How much can you earn?

In general, you can expect to earn between a few dollars to over $20 per candle sale, depending on your costs and target market.

But it’s really important to stress that the candle market it oversaturated, so if you don’t nail your marketing and produce a great product, you probably won’t see a steady income stream.

Of course, that’s not to downplay the fact that it takes some time to build your brand and get a loyal client base.

Some people can earn over $1,000 a month by selling candles:

Some people have even built brands that bring in over a million dollars! I mean, it is a $2 billion industry, and Yankee Candle can’t be making all of it.

Of course, there are those who never make big bucks off of this side hustle, but even one or two candle sales a week that bring in $20 profit will earn you an extra $1,000 a year, which isn’t too bad for something you have fun doing anyway.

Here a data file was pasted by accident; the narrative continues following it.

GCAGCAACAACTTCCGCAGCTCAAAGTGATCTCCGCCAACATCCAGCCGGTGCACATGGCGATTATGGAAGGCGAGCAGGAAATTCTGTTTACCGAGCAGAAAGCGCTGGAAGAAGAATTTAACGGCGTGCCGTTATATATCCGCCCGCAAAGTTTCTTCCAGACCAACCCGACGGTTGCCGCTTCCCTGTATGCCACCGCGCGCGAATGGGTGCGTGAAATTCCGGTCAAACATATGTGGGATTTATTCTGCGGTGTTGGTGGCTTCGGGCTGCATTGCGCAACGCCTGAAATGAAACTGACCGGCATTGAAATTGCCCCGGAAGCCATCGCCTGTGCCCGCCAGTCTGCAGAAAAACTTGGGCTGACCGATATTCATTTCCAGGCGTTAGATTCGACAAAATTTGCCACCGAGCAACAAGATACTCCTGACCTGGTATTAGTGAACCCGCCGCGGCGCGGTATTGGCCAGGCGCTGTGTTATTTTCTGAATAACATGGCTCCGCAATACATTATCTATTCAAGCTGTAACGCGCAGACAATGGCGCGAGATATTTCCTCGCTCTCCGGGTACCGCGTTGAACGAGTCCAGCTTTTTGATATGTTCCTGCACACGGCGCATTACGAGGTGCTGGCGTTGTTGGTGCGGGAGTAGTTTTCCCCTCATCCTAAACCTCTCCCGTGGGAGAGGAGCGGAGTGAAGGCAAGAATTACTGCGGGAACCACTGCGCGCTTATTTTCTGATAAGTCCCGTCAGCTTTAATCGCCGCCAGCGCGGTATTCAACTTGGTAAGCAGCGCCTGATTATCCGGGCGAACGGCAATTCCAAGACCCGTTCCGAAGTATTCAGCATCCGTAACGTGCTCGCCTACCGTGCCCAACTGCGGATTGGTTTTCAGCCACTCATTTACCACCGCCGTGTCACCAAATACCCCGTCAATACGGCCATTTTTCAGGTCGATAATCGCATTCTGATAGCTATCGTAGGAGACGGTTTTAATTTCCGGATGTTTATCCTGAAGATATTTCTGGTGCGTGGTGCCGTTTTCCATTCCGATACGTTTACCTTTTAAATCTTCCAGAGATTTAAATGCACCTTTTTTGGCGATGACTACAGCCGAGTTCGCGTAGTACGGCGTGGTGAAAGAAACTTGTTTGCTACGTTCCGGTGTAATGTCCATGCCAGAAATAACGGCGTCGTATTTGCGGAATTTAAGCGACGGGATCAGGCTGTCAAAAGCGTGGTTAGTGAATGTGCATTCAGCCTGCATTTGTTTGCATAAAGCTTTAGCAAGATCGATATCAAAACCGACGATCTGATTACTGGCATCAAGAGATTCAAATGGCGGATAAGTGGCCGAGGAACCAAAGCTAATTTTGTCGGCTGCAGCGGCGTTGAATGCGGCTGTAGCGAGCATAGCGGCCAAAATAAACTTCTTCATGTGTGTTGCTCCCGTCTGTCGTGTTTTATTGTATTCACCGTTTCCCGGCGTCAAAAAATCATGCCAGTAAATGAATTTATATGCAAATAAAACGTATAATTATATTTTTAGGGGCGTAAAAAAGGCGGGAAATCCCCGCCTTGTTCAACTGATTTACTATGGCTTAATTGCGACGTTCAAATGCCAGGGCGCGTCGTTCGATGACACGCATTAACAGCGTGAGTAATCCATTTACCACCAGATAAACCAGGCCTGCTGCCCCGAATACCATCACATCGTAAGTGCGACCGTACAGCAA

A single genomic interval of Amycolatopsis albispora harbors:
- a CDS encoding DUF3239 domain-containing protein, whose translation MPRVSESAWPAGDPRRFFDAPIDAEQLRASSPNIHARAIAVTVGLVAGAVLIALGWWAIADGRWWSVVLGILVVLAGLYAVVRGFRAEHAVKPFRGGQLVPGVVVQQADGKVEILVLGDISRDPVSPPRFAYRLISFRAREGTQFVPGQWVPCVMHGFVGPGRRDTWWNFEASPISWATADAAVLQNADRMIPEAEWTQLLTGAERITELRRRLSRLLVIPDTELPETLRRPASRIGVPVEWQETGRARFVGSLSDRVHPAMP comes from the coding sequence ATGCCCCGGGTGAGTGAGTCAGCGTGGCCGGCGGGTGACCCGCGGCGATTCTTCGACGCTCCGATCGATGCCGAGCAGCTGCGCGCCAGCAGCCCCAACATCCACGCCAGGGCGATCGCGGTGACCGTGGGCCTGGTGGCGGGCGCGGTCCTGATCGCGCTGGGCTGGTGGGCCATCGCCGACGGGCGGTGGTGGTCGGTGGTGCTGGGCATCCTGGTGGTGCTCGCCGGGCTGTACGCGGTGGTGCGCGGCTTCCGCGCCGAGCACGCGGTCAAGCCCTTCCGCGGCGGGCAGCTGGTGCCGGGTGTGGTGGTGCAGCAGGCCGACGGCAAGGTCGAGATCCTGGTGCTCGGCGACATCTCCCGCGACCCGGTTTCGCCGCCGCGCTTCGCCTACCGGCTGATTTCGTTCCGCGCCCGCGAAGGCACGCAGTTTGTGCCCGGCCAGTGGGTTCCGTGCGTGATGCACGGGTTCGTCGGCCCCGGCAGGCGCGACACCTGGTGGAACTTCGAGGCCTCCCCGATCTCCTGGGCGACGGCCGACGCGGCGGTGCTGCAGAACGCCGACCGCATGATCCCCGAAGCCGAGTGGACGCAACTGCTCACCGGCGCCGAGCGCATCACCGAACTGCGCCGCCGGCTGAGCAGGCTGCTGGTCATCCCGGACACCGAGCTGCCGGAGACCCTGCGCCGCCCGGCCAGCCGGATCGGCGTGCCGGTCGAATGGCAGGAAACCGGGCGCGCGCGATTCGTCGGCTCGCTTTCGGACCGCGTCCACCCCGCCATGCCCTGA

Where Should You Sell Your Candles?

This is a really important and seemingly underrated topic that I feel deserves attention.

There are two main places you can sell your candles: online and not online.

When you’re looking at online ideas, you could create your own website and sell your candles from there, banking on a budding social media presence and marketing expertise to drive sales.

While it might take more work, you get to have a lot of flexibility in developing a full-fledged brand, complete with your own, professional site.

Or, you could go on e-commerce sites like Etsy. This gives you a boost because people that shop on there are already looking for something artisan, unique, and handmade.

However, Etsy is overcrowded, and it would be difficult to stand out from the crowd there.